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Fun in Potomac Part 1

Potomac may lack the nightlife of downtown Washington, D.C., but there’s no shortage of ways for all ages to have fun, both in Potomac proper and the surrounding area. Outdoor recreation abounds, as do cultural opportunities, whether somebody wants to experience the fine arts or become a fine artist themselves. Read on …

* Start a running routine. Montgomery County Road Runners holds weekly workouts for various ability levels in Rockville, Gaithersburg and the Kentlands. They also conduct race training, youth clinics, and regular member events. Membership is $25 per year for individuals and $40 per year for families.

Find out more: Visit www.mccrc.org.

* Start a hard-core running routine. The Montgomery County Road Runners Club offers a six-month program that trains first-timers to run the Marine Corps Marathon. The club also sponsors races, training runs, special events and other activities for runners of all ages and experience levels.

Find out more: Visit www.mcrrc.org/program.html.

* Become a better writer. Looking for guidance in writing the Great American Novel? Interested in composing poetry? Hoping to get travel writing published? The Writer's Center in Bethesda offers workshops to learn different writing styles, such as travel writing, screenwriting personal essays, short fiction and many more.

Find out more: The Writer’s Center is at 4508 Walsh Street, Bethesda. Call 301-654-8664 or visit writer.org.

* Run for a cause. It’s a Potomac Fourth of July tradition since 2001. Cure Autism Now hosts a 5-kilometer road race or 1-mile walk to help raise money for autism research by Potomac Library every July 4. Runners and walkers enjoy food and music after the race, and random prizes are given out. Registration for the race is required.

Find out more: Visit canrun.org.

* See collegiate baseball. Every summer, the Bethesda Big Train brings a family-friendly baseball atmosphere to Cabin John Regional Park. Bethesda plays in the Cal Ripken, Sr. League, and wooden-bat collegiate summer baseball league. All the fun of a minor-league stadium is here — mascot Homer the Dog, between-inning prizes, and nightly attractions like “Slide into a Good Book Night.” Proceeds from ticket sales go to improving little league baseball and softball fields at schools and in parks Tickets range from $2-3 for children and $4-7 for adults. Admission is free for all children under five.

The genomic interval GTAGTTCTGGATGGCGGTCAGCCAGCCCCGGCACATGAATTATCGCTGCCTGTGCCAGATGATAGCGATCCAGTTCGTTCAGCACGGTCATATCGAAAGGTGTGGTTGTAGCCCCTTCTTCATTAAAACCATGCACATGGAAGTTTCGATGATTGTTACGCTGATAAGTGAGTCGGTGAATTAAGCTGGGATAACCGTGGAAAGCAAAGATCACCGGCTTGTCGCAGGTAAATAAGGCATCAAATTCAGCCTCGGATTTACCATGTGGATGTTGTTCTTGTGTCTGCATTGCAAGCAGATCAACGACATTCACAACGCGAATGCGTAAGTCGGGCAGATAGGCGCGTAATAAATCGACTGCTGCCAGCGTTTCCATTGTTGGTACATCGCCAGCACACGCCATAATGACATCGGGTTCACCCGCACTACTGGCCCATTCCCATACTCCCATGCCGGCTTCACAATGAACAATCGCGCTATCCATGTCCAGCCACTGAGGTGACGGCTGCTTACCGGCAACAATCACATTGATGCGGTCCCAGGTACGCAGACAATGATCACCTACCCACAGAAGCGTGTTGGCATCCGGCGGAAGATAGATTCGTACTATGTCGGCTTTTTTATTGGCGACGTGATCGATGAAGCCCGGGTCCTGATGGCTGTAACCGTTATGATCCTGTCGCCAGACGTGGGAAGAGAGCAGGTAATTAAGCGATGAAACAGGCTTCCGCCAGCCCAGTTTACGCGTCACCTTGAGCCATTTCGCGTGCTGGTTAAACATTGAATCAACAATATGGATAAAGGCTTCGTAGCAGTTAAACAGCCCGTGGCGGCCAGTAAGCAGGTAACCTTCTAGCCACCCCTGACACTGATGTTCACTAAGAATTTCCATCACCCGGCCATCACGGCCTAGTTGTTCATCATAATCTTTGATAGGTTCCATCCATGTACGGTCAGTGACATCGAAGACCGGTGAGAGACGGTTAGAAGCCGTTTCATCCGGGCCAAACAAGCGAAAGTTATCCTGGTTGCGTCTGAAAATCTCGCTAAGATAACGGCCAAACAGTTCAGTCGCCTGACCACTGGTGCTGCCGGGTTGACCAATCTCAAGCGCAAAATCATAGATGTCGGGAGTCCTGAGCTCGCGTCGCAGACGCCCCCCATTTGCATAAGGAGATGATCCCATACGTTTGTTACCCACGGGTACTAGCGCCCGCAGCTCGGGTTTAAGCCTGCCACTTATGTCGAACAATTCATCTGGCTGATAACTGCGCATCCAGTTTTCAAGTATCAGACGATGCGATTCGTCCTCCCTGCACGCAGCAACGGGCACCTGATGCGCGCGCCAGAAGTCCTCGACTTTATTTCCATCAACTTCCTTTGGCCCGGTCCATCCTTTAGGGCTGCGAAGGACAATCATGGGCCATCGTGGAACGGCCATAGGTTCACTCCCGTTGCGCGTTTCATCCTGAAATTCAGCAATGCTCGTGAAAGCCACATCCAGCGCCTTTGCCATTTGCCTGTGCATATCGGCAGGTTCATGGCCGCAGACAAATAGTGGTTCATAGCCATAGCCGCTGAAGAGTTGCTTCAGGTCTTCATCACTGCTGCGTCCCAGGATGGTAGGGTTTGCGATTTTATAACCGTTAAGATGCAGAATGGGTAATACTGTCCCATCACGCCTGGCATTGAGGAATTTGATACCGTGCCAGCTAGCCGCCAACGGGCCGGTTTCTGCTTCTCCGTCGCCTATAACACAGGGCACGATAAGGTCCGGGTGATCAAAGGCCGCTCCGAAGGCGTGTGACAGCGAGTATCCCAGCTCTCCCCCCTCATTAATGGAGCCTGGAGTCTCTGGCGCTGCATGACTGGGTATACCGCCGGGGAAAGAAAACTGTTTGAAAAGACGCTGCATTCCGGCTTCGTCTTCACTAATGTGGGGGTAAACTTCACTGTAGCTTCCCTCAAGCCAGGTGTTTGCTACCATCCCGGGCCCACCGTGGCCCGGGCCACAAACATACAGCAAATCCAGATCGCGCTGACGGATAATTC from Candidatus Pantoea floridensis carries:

Find out more: The Bethesda Big Train plays its home games in Shirley Povich Field in Cabin John Regional Park, 10600 Westlake Drive, Bethesda. Call 301-983-1006 or visit bigtrain.org.

* Have a Blast at ‘Blast from the Past.’ Devo’s “Whip It,” Neil Diamond’s “America,” Lenny Kravitz’s “Lady” and Otis Redding’s “(Sittin’ on) The Dock of the Bay” all in one show? It can only be Winston Churchill High School’s annual “Blast From the Past” music and dance revue. Every year, more than 200 Churchill student signers, dancers and musicians perform costumed song-and-dance routines to a range of tunes that offers something for everybody.

Find out more: “Blast from the Past” runs every spring at Winston Churchill High School, 11300 Gainsborough Road. Visit www.mcps.k12.md.us/schools/churchillhs for a schedule.

* Go mountain biking. Mountain bikers who crave hills and tricky terrain may grow tired of the C&O Canal’s flat towpath, but they need not despair — two local trails permit mountain bikes. The Cabin John Trail is 10 miles long and runs alongside Cabin John Creek between the Beltway overpass near Seven Locks Road and Montrose Road. Seneca Creek State Park in Gaithersburg offers multiuse trails at Schaeffer Farms that are especially popular with mountain bikers.

Find out more: Mid-Atlantic Off-Road Enthusiasts is a nonprofit organization representing area mountain bikers. For information about the Cabin John Trail and the trails at Schaeffer Farms, visit the MORE Web site at www.more-mtb.org, then click on “Where to Ride.” Another good resource is “Mountain Biking the Washington, D.C./Baltimore Area” by Scott Adams and Martin Fernandez, published by Globe Pequot Press. Find it online or at local book stores.

* See Great Falls. For centuries, visitors from all around the country have come to Great Falls for the breathtaking scenery. In C&O Canal National Historic Park, the closest entrance to Great Falls is located at the intersection of MarArthur Boulevard and Falls Road, mere minutes from Potomac Village. Visitors to the park can enjoy several hiking trails, including the challenging Billy Goat Trail, picnic/snack areas and a museum/visitor center at Great Falls Tavern. There is a fee of $5 fee per vehicle or $3 per cyclist/walker at this entrance. Find out more: For a map of Great Falls, visit www.nps.gov/choh/Recreation/Trails/greatfallstrailmap.pdf.